People with bunions, other foot conditions should avoid toning shoes

The benefits of toning shoes are questionable

People with bunions should avoid toning shoesA recent article in Consumer Reports states that the number of complaints and injuries as a result of wearing toning shoes - like Skechers' Shape-Ups or Easy Spirit Anti-Gravity shoes - is on the rise.

A New York woman recently broke a bone in her foot after making a wrong step in one of the shoes, according to the source.

Not only have the shoes been reported as dangerous, but they are also unlikely to fulfill the calorie-burning, muscle-toning claims that the shoe's manufacturers make.

"There is simply no evidence to support the claims that these shoes will help wearers exercise more intensely, burn more calories, or improve muscle strength and tone," said officials from the American Council on Exercise, according to Consumer Reports.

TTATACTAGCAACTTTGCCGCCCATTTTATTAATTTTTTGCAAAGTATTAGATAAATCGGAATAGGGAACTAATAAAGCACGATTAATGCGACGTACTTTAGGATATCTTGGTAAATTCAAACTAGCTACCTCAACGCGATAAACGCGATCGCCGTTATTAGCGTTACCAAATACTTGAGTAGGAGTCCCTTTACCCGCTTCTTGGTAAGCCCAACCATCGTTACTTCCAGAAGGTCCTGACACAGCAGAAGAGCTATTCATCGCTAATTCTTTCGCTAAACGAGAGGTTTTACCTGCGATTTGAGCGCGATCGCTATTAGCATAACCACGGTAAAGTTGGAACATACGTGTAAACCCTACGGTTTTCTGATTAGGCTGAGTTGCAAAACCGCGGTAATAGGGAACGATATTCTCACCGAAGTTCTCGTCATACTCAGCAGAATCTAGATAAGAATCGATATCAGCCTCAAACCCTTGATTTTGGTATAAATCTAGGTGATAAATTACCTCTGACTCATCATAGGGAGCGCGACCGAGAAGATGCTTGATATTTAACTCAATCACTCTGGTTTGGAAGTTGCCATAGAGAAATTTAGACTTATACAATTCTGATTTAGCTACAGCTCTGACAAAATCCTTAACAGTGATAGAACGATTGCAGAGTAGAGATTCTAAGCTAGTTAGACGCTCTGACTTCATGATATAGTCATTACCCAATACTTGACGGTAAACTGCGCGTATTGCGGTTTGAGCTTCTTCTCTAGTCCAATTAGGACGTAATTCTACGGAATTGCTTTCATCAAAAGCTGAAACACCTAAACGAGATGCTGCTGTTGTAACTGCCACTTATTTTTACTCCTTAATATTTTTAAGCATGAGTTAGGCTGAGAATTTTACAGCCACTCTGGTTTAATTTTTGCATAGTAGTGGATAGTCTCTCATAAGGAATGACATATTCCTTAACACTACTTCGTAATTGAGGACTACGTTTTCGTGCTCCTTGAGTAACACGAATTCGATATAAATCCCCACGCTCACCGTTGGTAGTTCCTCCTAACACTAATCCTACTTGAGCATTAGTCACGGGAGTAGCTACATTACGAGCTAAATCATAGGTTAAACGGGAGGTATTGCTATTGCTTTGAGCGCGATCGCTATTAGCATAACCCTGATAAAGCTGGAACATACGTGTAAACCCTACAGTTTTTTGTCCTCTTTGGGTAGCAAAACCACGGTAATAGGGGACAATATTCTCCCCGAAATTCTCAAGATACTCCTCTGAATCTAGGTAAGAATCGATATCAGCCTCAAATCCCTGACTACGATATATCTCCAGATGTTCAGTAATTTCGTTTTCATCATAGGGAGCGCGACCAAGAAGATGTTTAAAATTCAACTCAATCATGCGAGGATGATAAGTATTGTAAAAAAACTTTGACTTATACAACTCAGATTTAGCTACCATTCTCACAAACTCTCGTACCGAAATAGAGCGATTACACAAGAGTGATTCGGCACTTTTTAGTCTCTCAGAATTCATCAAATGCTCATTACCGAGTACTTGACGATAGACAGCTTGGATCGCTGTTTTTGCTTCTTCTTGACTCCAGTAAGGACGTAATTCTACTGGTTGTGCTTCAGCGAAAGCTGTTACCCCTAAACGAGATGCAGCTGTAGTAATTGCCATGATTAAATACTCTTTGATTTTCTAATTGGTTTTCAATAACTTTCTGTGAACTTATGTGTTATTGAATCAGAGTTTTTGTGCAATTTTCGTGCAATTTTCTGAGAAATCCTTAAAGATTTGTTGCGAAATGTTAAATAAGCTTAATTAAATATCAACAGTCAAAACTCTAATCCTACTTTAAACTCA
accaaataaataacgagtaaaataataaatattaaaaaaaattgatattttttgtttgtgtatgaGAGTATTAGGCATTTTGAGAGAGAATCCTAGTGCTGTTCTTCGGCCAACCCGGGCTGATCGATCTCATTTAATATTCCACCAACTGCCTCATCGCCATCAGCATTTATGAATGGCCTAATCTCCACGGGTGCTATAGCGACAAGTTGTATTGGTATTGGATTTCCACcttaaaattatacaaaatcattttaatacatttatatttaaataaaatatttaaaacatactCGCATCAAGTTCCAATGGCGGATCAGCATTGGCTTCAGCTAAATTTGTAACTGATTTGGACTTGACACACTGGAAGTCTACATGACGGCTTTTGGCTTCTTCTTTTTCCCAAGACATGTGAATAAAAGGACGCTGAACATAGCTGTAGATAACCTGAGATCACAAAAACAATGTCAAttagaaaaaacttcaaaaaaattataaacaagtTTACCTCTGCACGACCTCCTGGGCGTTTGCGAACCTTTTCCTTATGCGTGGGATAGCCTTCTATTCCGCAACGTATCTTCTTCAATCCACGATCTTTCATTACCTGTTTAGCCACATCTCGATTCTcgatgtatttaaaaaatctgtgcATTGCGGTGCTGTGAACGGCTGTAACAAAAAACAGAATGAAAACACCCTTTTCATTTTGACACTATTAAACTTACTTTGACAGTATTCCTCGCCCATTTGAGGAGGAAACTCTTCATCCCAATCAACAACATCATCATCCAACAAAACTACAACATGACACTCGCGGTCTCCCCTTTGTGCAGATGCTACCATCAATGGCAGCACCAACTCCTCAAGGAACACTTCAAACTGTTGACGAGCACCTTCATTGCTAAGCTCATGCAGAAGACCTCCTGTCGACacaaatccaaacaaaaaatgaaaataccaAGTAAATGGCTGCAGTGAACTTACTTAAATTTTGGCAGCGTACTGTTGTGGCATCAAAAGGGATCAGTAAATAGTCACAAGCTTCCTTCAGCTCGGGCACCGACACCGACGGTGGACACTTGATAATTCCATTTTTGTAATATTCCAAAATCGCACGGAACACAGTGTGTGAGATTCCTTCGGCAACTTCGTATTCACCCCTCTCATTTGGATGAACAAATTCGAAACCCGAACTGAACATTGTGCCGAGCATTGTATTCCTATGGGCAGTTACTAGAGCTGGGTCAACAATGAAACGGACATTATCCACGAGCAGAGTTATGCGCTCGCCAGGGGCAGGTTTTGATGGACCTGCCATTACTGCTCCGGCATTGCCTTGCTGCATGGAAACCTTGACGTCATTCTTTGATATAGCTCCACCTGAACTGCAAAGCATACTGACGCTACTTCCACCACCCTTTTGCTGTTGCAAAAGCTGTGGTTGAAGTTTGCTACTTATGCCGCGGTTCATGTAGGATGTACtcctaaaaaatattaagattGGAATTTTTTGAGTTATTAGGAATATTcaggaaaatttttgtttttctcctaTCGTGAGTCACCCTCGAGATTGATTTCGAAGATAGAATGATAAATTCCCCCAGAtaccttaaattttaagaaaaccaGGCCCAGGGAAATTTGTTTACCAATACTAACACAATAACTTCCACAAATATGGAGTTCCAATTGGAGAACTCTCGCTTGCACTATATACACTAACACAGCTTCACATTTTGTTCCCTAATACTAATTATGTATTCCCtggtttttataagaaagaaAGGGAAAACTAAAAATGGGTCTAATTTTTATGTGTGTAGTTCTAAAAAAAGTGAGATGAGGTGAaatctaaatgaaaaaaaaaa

WebMD posted an article in which podiatrists and doctors agreed that the shoes are not likely to improve muscle tone or help the wearer burn more calories.

Unstable shoes and bunions increase risk of a fall

The findings are especially relevant to people with hindered foot mobility, like individuals with bunions, hammer toe or foot pain. Since the toning shoes' purpose is to make the user unstable, people with bunions would likely be setting themselves up for a fall.

Bunion splints or orthotics may be able to help correct the conditions, but the verdict on toning shoes still looks grim for Skechers and Easy Spirit.

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